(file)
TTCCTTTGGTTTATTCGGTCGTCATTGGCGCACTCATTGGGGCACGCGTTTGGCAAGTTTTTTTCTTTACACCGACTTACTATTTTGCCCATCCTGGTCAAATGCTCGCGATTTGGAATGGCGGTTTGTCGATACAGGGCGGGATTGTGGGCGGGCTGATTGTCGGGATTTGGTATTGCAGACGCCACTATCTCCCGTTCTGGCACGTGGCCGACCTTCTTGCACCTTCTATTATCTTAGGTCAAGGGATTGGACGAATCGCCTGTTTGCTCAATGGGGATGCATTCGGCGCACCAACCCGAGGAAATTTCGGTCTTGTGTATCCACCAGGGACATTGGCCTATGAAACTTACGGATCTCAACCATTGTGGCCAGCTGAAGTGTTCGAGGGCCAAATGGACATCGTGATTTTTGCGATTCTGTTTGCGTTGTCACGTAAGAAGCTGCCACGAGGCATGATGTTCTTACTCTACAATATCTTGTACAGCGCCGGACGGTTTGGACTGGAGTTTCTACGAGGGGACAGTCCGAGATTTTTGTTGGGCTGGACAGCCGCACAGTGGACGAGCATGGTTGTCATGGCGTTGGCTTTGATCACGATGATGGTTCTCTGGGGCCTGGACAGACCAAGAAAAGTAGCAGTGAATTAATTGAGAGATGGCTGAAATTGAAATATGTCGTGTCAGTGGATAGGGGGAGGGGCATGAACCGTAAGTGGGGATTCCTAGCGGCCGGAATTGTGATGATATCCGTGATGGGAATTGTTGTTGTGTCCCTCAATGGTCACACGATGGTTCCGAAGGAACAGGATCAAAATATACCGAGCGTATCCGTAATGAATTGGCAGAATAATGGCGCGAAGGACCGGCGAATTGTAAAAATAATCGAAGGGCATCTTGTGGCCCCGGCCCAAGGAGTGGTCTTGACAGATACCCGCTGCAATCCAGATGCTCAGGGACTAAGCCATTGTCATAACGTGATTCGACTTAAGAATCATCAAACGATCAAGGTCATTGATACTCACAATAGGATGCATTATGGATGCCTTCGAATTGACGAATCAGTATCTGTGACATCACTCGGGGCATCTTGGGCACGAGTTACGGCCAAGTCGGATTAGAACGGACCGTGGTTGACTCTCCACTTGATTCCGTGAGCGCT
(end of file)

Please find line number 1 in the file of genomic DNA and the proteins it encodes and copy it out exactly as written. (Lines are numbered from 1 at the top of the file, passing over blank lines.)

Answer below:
TTCCTTTGGTTTATTCGGTCGTCATTGGCGCACTCATTGGGGCACGCGTTTGGCAAGTTTTTTTCTTTACACCGACTTACTATTTTGCCCATCCTGGTCAAATGCTCGCGATTTGGAATGGCGGTTTGTCGATACAGGGCGGGATTGTGGGCGGGCTGATTGTCGGGATTTGGTATTGCAGACGCCACTATCTCCCGTTCTGGCACGTGGCCGACCTTCTTGCACCTTCTATTATCTTAGGTCAAGGGATTGGACGAATCGCCTGTTTGCTCAATGGGGATGCATTCGGCGCACCAACCCGAGGAAATTTCGGTCTTGTGTATCCACCAGGGACATTGGCCTATGAAACTTACGGATCTCAACCATTGTGGCCAGCTGAAGTGTTCGAGGGCCAAATGGACATCGTGATTTTTGCGATTCTGTTTGCGTTGTCACGTAAGAAGCTGCCACGAGGCATGATGTTCTTACTCTACAATATCTTGTACAGCGCCGGACGGTTTGGACTGGAGTTTCTACGAGGGGACAGTCCGAGATTTTTGTTGGGCTGGACAGCCGCACAGTGGACGAGCATGGTTGTCATGGCGTTGGCTTTGATCACGATGATGGTTCTCTGGGGCCTGGACAGACCAAGAAAAGTAGCAGTGAATTAATTGAGAGATGGCTGAAATTGAAATATGTCGTGTCAGTGGATAGGGGGAGGGGCATGAACCGTAAGTGGGGATTCCTAGCGGCCGGAATTGTGATGATATCCGTGATGGGAATTGTTGTTGTGTCCCTCAATGGTCACACGATGGTTCCGAAGGAACAGGATCAAAATATACCGAGCGTATCCGTAATGAATTGGCAGAATAATGGCGCGAAGGACCGGCGAATTGTAAAAATAATCGAAGGGCATCTTGTGGCCCCGGCCCAAGGAGTGGTCTTGACAGATACCCGCTGCAATCCAGATGCTCAGGGACTAAGCCATTGTCATAACGTGATTCGACTTAAGAATCATCAAACGATCAAGGTCATTGATACTCACAATAGGATGCATTATGGATGCCTTCGAATTGACGAATCAGTATCTGTGACATCACTCGGGGCATCTTGGGCACGAGTTACGGCCAAGTCGGATTAGAACGGACCGTGGTTGACTCTCCACTTGATTCCGTGAGCGCT